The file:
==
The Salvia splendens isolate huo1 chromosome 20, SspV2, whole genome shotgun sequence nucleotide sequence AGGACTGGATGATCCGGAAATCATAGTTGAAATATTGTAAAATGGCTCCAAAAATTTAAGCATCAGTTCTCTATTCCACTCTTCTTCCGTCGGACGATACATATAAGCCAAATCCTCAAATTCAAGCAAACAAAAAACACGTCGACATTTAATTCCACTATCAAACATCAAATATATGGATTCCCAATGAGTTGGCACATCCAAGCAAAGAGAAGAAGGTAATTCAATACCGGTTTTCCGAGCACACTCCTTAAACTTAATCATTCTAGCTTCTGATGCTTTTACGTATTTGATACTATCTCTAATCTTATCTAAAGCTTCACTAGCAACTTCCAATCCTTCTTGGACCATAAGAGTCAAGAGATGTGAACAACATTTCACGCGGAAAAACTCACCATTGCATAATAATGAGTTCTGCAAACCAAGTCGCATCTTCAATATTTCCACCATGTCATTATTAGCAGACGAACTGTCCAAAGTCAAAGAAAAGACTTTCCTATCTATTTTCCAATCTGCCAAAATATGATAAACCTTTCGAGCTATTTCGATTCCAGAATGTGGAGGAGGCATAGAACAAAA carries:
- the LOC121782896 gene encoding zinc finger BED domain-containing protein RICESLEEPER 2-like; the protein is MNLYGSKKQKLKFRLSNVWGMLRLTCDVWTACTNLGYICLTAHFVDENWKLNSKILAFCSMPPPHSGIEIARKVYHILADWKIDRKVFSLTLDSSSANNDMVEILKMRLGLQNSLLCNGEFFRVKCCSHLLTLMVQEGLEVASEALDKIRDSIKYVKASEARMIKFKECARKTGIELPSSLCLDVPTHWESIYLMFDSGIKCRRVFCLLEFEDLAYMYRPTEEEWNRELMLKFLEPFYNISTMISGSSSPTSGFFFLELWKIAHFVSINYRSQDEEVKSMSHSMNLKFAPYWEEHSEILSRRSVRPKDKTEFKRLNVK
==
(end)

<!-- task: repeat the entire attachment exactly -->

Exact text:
The Salvia splendens isolate huo1 chromosome 20, SspV2, whole genome shotgun sequence nucleotide sequence AGGACTGGATGATCCGGAAATCATAGTTGAAATATTGTAAAATGGCTCCAAAAATTTAAGCATCAGTTCTCTATTCCACTCTTCTTCCGTCGGACGATACATATAAGCCAAATCCTCAAATTCAAGCAAACAAAAAACACGTCGACATTTAATTCCACTATCAAACATCAAATATATGGATTCCCAATGAGTTGGCACATCCAAGCAAAGAGAAGAAGGTAATTCAATACCGGTTTTCCGAGCACACTCCTTAAACTTAATCATTCTAGCTTCTGATGCTTTTACGTATTTGATACTATCTCTAATCTTATCTAAAGCTTCACTAGCAACTTCCAATCCTTCTTGGACCATAAGAGTCAAGAGATGTGAACAACATTTCACGCGGAAAAACTCACCATTGCATAATAATGAGTTCTGCAAACCAAGTCGCATCTTCAATATTTCCACCATGTCATTATTAGCAGACGAACTGTCCAAAGTCAAAGAAAAGACTTTCCTATCTATTTTCCAATCTGCCAAAATATGATAAACCTTTCGAGCTATTTCGATTCCAGAATGTGGAGGAGGCATAGAACAAAA carries:
- the LOC121782896 gene encoding zinc finger BED domain-containing protein RICESLEEPER 2-like; the protein is MNLYGSKKQKLKFRLSNVWGMLRLTCDVWTACTNLGYICLTAHFVDENWKLNSKILAFCSMPPPHSGIEIARKVYHILADWKIDRKVFSLTLDSSSANNDMVEILKMRLGLQNSLLCNGEFFRVKCCSHLLTLMVQEGLEVASEALDKIRDSIKYVKASEARMIKFKECARKTGIELPSSLCLDVPTHWESIYLMFDSGIKCRRVFCLLEFEDLAYMYRPTEEEWNRELMLKFLEPFYNISTMISGSSSPTSGFFFLELWKIAHFVSINYRSQDEEVKSMSHSMNLKFAPYWEEHSEILSRRSVRPKDKTEFKRLNVK